Ramma Mosley‘s “The Brass Teapot,” based on a screenplay by Tim Macy, who wrote the short story and
the 2007 short film that served as a jumping-off point for this feature,
tries hard to be a moral fable, a reflection of today’s
challenging economic tides and the college graduates weathering them
with limited success. With the help of a talented cast, “The Brass
Teapot” is able to coast on charm for the first hour, but then the
fairytale idea that powers the film runs out of juice, and the last
forty-five minutes hurtle toward a wrap-up that feels both awkward
and overwrought, needlessly portentous and arriving much too late. Leads Michael Angarano and especially firecracker Juno Temple are the reason to keep watching, but even they cannot breathe life into a compelling concept stretched too thin.
Opening with an enchanting look at the travels of the titular mythical object throughout history, Mosley gives time over to chronicle the daily travails of Alice (Temple) and John (Angarano), struggling newlyweds very much in love but slowly losing hope over job security, and dreaming of a life beyond their humble home and junk heap of a car. Temple and Angarano feel believable as an at-ease couple, and while their chemistry is not especially palpable, the actors occasionally communicate complexities that suggest a richer, lived-in relationship. Billy Magnussen in particular makes a memorable intro as an overwhelming jock bully with a lust for Alice and disdain for John. Magnussen will later prove to be a simplistic antagonist, but let’s not get ahead of ourselves.
When a car accident strands Alice and John in front of an antique shop, the former makes off with a charming-looking teapot adorned with a Star of David. This object has a unique power, producing cash when the owner hurts themselves, at first by accident but then with intent. For those who bristle at the idea of connecting this Judaica-looking relic with cash, wait until a duo of baton-carrying Hasidic Jews show up to rough up the couple and demand money and the teapot back. Yes, it would seem that there is a history behind this delicate kettle, a price paid for its wonders throughout history, with many a man and woman holding sway over the pot, almost inevitably corrupted by its wonders. At first the rewards allow Alice and John to live it up, but the duo soon begins to scheme pain on a larger scale, with Alice falling under its spell and weighing taking a life for the ultimate score.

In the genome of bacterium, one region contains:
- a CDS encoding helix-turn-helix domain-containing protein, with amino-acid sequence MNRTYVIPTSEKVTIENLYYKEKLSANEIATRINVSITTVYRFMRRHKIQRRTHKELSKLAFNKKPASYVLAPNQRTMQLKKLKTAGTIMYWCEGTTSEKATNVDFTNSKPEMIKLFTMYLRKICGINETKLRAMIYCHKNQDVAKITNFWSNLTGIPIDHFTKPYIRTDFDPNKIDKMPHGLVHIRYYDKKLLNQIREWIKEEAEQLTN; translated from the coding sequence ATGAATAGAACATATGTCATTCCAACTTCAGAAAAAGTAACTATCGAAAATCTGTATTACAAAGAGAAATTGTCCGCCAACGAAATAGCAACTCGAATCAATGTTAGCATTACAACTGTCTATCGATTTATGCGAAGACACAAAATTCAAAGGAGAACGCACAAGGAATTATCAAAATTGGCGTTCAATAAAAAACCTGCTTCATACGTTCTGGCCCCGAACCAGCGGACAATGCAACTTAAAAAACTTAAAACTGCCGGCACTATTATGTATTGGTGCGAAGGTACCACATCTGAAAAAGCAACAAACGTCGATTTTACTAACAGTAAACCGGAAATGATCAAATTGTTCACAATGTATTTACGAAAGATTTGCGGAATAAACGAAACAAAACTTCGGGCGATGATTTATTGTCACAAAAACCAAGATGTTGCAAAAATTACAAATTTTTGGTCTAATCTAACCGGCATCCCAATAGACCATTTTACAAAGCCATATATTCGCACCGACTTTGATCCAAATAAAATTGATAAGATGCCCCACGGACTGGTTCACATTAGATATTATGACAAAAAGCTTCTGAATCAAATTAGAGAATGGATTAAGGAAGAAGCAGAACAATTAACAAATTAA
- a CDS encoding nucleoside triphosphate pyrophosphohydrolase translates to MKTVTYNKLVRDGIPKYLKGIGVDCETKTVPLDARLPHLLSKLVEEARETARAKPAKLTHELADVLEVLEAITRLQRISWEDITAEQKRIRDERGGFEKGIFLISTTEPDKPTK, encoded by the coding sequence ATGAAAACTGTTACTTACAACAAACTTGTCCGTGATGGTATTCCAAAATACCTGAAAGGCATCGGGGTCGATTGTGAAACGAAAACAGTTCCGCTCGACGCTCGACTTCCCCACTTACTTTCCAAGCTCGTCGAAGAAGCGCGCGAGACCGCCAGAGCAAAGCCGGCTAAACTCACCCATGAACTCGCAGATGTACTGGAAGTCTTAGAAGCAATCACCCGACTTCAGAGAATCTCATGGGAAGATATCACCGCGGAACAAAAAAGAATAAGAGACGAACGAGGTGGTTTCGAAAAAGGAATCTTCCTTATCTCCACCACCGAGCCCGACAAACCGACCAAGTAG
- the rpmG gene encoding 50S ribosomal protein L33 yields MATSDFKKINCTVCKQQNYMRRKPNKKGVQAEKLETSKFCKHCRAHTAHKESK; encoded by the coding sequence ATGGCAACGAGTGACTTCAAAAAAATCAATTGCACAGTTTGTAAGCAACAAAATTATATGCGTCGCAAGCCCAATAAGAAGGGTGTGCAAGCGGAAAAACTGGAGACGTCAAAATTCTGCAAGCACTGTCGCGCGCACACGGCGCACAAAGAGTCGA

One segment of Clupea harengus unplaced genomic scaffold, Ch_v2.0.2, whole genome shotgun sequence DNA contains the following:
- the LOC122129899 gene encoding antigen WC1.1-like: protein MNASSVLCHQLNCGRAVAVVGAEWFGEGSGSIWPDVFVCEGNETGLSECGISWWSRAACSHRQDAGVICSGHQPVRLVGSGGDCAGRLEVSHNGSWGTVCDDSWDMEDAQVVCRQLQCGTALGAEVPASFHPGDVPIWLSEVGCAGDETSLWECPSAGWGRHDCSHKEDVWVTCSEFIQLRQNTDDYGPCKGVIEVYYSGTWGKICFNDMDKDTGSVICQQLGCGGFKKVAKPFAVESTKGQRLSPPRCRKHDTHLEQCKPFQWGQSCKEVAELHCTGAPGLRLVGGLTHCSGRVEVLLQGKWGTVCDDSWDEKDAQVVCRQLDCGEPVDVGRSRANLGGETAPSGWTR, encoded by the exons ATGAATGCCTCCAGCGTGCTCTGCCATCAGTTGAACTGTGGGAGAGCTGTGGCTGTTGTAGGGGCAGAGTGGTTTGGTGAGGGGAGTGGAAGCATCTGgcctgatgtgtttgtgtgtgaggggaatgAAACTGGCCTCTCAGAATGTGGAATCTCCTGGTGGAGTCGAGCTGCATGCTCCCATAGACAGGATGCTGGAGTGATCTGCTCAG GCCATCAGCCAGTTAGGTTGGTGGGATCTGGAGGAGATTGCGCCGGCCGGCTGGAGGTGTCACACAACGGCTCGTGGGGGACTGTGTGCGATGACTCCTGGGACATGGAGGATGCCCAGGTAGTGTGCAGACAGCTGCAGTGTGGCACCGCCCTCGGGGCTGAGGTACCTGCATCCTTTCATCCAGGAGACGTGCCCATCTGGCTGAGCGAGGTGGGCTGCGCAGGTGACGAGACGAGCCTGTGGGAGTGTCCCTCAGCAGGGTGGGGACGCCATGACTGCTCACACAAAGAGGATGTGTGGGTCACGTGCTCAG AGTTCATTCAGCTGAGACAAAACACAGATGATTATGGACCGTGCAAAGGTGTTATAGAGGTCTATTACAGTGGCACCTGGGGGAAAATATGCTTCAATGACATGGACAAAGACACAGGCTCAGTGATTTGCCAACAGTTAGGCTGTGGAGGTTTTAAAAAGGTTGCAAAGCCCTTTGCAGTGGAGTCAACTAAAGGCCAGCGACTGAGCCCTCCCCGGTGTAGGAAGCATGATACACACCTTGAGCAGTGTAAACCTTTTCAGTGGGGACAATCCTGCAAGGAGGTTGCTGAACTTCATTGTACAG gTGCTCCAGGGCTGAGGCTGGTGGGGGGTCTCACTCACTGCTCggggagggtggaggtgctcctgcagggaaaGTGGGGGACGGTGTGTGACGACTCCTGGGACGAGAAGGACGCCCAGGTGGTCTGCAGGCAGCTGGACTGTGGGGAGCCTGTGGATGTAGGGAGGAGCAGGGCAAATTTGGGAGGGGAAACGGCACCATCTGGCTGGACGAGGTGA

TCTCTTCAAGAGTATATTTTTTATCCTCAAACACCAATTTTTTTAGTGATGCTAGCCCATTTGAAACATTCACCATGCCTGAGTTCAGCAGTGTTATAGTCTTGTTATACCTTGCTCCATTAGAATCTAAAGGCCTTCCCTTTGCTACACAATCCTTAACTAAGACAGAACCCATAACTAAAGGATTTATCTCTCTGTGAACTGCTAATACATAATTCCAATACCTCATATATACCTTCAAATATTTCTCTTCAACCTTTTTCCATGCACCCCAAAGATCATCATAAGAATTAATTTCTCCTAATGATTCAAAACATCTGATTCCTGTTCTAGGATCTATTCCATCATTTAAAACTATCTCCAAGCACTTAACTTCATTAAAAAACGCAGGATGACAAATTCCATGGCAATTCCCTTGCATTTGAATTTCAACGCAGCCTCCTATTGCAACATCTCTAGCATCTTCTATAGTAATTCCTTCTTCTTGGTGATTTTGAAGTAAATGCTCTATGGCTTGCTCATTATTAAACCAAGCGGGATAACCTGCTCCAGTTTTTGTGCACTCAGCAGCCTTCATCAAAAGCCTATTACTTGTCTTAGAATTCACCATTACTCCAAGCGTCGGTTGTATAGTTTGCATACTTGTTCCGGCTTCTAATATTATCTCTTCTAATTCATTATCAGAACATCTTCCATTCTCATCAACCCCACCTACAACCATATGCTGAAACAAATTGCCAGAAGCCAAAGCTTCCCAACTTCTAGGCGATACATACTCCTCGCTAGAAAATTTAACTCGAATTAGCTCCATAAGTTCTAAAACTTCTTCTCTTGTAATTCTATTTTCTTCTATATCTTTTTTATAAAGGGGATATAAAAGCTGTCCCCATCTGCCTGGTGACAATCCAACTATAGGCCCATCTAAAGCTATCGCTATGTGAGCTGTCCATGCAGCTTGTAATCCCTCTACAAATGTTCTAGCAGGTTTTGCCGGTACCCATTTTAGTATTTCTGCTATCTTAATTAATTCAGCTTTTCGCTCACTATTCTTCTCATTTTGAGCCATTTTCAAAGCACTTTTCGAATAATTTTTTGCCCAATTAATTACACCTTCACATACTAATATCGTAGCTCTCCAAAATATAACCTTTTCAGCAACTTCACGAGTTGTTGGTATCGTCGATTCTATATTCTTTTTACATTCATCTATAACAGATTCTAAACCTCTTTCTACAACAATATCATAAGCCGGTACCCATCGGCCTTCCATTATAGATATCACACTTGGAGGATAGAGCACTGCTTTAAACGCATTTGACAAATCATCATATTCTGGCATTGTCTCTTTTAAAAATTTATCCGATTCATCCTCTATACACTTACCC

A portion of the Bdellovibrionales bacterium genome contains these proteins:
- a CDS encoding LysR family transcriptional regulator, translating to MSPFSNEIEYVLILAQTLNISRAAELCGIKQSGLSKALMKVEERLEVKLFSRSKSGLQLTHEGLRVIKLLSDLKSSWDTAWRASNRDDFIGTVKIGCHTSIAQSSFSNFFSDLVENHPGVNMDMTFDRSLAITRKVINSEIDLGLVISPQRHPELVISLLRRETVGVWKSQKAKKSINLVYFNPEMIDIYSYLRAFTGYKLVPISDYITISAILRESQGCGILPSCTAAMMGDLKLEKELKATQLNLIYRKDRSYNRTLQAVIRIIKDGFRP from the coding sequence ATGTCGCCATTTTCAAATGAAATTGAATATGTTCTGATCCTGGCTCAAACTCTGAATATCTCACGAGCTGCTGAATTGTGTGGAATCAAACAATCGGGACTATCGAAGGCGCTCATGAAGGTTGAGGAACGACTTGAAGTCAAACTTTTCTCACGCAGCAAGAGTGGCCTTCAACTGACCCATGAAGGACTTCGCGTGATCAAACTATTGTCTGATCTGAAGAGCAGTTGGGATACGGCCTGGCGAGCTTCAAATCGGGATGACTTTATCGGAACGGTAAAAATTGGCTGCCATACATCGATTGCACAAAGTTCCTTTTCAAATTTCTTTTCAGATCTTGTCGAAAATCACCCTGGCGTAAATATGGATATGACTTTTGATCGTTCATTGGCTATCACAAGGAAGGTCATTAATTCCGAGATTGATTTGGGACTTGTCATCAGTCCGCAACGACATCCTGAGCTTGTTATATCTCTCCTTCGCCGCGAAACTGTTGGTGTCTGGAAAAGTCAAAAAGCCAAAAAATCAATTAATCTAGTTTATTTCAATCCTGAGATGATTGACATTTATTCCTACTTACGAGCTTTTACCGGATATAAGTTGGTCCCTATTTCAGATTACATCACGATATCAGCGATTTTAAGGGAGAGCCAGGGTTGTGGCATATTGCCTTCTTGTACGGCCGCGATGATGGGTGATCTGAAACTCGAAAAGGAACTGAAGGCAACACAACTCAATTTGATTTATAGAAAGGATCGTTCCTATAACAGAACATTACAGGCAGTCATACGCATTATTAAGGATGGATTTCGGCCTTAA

Alexis Bledel, Alia Shawkat and Bobby Moynihan are sadly sidelined as a neighbor and a couple of married friends hanging on during hard times. While Mosley’s initial zeroing in on his two leads makes for an engaging first hour as we see their relationship change and spoil when it becomes more about appeasing the teapot than themselves, “The Brass Teapot” runs out of road soon after and chooses to up the stakes in a final push toward an overblown finale. The Coen Brothers‘ “Fargo” secret weapon Steve Park makes an appearance, here playing a mysterious and mysteriously underwritten man who wants to protect the world from the teapot and appears to be incorruptible and capable of disseminating philosophical musings on cue.
For those viewers undeterred, we’ll resist spoiling the final act. But suffice to say the twists and turns have been telegraphed from the get-go, and when they come, all you can do is sigh and wait to see how it turns out. The exploration of Alice and John’s relationship is the heart of the movie, and it’s disappointing that while we witness the utter emotional and physical depths the couple plumbs in order to keep up their unearned lavish lifestyle, it feels hollow because everything we know about the duo is skin-deep. Even when painful confessions begin tumbling out of their mouths for that one more dollar, it feels more like the film making a point than two people tearing into each other for all the wrong reasons. The mythology of the teapot takes over, and we do not fall under its spell.
Yet, it’s the mythology that’s bound to attract viewers to the film initially. “The Brass Teapot” has a website filled with tidbits that suggest a rich history, but that history need not be the centerpiece of the film. If we do not connect with our protagonists for the full running time, or if the morals begin to appear repetitive and hammered home, it hurts the film regardless of how interesting its concept may be. Judging by Tim Macy’s original short story, there was a much darker heart to the affair that has been glossed over for the sake of appealing to a wider audience. Understandable, but the resulting work is less than magical. [C]